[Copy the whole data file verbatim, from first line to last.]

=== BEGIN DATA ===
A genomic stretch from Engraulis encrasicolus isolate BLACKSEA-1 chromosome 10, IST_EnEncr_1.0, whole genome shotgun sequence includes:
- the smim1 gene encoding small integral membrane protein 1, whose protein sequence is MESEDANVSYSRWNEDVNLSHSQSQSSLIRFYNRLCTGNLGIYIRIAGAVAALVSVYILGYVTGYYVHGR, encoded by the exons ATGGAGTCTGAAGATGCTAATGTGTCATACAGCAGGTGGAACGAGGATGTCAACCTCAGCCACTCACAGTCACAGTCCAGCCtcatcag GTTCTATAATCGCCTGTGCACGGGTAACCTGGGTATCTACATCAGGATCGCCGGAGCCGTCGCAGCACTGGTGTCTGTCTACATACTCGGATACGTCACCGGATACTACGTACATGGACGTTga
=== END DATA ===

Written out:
A genomic stretch from Engraulis encrasicolus isolate BLACKSEA-1 chromosome 10, IST_EnEncr_1.0, whole genome shotgun sequence includes:
- the smim1 gene encoding small integral membrane protein 1, whose protein sequence is MESEDANVSYSRWNEDVNLSHSQSQSSLIRFYNRLCTGNLGIYIRIAGAVAALVSVYILGYVTGYYVHGR, encoded by the exons ATGGAGTCTGAAGATGCTAATGTGTCATACAGCAGGTGGAACGAGGATGTCAACCTCAGCCACTCACAGTCACAGTCCAGCCtcatcag GTTCTATAATCGCCTGTGCACGGGTAACCTGGGTATCTACATCAGGATCGCCGGAGCCGTCGCAGCACTGGTGTCTGTCTACATACTCGGATACGTCACCGGATACTACGTACATGGACGTTga